Dirty little secrets of The Golden Globe Awards
In Hollywood, prestige is a dubious currency too often bestowed upon the least worthy in the name of publicity, marketing and just plain old sucking up.
Keep that in mind this weekend whenever any of the botoxed, bosom-heaving red-carpet pundettes pronounces with a straight face that the 68th annual Golden Globe Awards are among the most “prestigious” events of the awards season, second only to the Oscars.
And muster up a healthy dose of skepticism when some Dick Clark Productions lackey in tux and tie cites the Globes’ history as a surefire “precursor to the Oscars.”
That prestige claim for the Golden Globes is purely smoke and mirrors (and high TV ratings) and that precursor business is simply a numbers scam.
What the Golden Globes really add up to is a spectacle of celebrity excess, of cloying self-congratulations among the coolest kids on the cultural playground, of grasping and cynical politicking for awards and the enhanced box-office receipts that follow. It’s a wild Tinseltown booze and free-grub party, and we’re only invited to watch and admire from afar.
So as we sit Sunday (7 p.m. on NBC affiliates) with our noses pressed against TV screens watching movie royalty party hearty, here are a few chunks of coal to be tossed in among the sparkle and glitter of the evening.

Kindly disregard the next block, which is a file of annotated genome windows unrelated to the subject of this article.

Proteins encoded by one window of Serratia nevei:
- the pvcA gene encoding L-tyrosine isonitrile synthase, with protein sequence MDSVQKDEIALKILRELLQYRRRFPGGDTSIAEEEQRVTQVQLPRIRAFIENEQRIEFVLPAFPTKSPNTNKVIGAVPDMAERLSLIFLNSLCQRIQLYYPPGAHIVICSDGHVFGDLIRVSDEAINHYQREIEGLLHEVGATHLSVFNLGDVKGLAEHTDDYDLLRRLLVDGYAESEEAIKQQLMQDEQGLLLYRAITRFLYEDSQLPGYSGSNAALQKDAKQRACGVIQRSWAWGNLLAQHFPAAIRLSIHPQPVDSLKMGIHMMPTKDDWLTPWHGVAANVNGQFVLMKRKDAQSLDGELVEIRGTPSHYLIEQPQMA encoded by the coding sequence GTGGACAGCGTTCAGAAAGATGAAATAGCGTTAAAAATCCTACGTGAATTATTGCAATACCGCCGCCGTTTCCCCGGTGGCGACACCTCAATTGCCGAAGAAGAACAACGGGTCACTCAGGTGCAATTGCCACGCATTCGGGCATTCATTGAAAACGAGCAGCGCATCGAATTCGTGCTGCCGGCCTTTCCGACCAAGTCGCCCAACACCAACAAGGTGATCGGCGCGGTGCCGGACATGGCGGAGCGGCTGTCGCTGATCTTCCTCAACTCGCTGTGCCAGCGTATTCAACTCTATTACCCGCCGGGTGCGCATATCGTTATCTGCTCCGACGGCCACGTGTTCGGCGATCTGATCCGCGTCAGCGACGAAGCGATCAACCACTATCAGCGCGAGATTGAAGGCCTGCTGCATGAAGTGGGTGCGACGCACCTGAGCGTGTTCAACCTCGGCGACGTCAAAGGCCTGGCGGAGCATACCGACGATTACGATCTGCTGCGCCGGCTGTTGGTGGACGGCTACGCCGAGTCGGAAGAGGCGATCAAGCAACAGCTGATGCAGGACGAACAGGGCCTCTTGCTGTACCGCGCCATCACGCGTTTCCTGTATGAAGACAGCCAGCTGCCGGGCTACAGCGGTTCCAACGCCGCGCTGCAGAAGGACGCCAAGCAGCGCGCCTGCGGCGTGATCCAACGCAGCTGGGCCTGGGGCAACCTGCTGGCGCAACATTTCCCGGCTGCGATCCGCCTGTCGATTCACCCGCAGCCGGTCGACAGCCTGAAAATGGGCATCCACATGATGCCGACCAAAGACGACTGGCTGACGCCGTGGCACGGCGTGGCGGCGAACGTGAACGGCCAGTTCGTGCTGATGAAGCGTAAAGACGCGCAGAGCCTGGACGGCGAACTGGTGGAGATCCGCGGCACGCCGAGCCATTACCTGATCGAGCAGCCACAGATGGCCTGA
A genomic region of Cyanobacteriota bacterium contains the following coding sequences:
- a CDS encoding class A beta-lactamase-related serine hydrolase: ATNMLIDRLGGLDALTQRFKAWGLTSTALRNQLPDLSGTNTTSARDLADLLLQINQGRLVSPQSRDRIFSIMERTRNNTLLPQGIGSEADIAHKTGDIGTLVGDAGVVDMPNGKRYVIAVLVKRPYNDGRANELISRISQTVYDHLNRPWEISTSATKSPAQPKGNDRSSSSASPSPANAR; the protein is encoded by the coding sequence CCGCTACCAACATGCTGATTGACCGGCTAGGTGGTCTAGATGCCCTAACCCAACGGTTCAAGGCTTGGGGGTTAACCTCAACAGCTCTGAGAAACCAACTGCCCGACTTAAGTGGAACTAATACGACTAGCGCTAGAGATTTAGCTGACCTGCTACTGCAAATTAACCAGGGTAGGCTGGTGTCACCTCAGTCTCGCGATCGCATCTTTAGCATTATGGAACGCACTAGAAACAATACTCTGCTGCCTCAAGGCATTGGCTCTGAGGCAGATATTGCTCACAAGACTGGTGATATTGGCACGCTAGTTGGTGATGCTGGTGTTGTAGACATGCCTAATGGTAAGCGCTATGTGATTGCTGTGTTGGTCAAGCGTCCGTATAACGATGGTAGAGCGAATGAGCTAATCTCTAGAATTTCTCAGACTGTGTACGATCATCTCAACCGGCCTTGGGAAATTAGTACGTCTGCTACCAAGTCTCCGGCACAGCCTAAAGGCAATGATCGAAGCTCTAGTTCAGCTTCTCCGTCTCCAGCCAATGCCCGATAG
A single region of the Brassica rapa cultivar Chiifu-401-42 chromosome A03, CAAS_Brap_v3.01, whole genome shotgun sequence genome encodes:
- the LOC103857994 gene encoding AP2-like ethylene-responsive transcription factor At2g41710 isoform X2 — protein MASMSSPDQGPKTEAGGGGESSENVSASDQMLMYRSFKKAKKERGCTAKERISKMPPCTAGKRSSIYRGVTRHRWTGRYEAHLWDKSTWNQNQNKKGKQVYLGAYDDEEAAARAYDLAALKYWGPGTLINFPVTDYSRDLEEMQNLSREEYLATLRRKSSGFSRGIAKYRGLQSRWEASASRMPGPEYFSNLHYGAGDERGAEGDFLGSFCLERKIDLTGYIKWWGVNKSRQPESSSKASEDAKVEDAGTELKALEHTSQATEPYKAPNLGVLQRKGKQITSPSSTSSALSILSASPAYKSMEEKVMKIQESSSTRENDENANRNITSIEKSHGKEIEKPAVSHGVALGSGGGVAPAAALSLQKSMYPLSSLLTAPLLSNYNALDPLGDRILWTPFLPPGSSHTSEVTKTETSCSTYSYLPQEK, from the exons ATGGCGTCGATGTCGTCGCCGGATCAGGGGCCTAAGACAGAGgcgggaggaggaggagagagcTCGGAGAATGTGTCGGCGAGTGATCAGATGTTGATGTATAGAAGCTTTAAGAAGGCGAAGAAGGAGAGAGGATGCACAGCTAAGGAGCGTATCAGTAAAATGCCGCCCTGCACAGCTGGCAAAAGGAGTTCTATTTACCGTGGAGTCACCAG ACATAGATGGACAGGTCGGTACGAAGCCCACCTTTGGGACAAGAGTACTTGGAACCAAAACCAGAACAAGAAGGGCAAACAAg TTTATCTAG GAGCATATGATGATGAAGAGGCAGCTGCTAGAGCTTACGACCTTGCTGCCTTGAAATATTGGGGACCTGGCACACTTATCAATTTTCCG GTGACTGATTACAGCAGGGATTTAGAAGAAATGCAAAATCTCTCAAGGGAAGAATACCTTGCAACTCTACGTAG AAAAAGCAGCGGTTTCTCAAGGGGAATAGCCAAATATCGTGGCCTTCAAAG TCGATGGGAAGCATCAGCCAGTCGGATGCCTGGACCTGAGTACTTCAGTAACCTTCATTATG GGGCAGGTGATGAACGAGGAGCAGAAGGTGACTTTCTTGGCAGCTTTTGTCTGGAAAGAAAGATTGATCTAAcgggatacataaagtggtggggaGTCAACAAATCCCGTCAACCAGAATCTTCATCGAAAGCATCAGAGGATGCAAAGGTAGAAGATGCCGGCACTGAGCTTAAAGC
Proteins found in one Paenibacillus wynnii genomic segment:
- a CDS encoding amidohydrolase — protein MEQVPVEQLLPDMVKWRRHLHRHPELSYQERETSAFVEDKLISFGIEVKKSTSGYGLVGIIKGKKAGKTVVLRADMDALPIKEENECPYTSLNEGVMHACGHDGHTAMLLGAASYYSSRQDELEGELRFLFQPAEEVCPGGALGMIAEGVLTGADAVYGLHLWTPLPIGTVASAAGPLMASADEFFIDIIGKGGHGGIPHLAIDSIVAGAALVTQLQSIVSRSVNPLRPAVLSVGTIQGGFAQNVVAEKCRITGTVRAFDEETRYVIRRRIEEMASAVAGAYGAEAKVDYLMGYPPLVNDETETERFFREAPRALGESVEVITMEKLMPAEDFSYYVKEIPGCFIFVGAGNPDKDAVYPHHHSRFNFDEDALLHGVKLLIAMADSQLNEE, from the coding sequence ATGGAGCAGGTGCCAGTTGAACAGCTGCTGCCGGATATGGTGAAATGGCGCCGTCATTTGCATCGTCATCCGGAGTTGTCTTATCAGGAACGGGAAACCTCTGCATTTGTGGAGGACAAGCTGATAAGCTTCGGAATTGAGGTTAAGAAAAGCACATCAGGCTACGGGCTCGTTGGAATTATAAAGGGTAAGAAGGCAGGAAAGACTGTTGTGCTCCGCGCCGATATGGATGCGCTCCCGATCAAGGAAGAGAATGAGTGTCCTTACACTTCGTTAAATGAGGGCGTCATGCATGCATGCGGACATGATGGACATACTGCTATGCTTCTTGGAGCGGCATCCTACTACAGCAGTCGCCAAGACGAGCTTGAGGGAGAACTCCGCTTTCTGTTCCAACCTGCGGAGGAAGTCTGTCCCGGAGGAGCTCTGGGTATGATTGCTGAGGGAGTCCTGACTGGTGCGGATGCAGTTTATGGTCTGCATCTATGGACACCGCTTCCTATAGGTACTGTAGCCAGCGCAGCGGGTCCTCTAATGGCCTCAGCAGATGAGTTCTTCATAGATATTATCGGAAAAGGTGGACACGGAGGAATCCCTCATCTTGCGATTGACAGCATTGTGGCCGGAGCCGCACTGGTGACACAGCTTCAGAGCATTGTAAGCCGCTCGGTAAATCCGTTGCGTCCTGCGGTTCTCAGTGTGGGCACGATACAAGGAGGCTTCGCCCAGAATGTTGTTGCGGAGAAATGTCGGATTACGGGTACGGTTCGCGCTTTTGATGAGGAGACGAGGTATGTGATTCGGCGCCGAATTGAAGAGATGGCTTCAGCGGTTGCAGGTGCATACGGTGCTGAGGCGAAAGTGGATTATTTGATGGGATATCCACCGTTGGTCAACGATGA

It’s common knowledge among film journalists and movie industry marketers, though probably not among garden-variety fans, that Golden Globes can occasionally be bought for baubles and cheap flattery.
Currently, there are just over 80 voting members of the Hollywood Foreign Press Association which determines Globe nominees and winners (as opposed to nearly 5,800 in the Oscar’s Academy of Motion Picture Arts and Sciences), and history tells us they can be easily swayed.
The most notorious incidence of that came in 1981 when Pia Zadora’s wealthy husband threw a lavish, all-expenses Las Vegas party for HFPA members. She was subsequently named New Star of the Year for her laughably stinko performance in a trifle titled “Butterfly.” Another embarrassment came in 2000, when Sharon Stone’s people gifted each HFPA member with a gold watch. The gifts were returned after whistles were blown, but Stone nevertheless received a Best Actress nomination for “The Muse.”
Message Sent Successfully
Be Sure to Check Out Our Top Headlines
- 56820Oklahoma tornadoes: The 'Big Dog,' the little boy and the hug that triumphs over tragedy
- 14719Bradley Cooper, Zach Galifianakis, Ed Helms drink in success of 'Hangover' series
- 9122Hobby Lobby argues case before federal judges
- 7282Oklahoma tornadoes: Thunder reverses the role, takes a turn at cheering on the community
- 6520Rock, pop, country acts give talents and time to help Oklahoma tornado victims
- 6448How to help tornado victims
- 6374Carrie Underwood donates $1 million to Red Cross for disaster relief in wake of deadly Oklahoma tornadoes
- 6257Oklahoma tornadoes: Woman meets the military officer who shared the clothes off his back
- 6000Blake Shelton's "Healing the Heartland" televised tornado benefit set for Wednesday at Chesapeake Energy Arena
- 5062Oklahoma tornadoes: Rams quarterback Sam Bradford leading aid effort
Back to share with a friend form.
Add More Recipients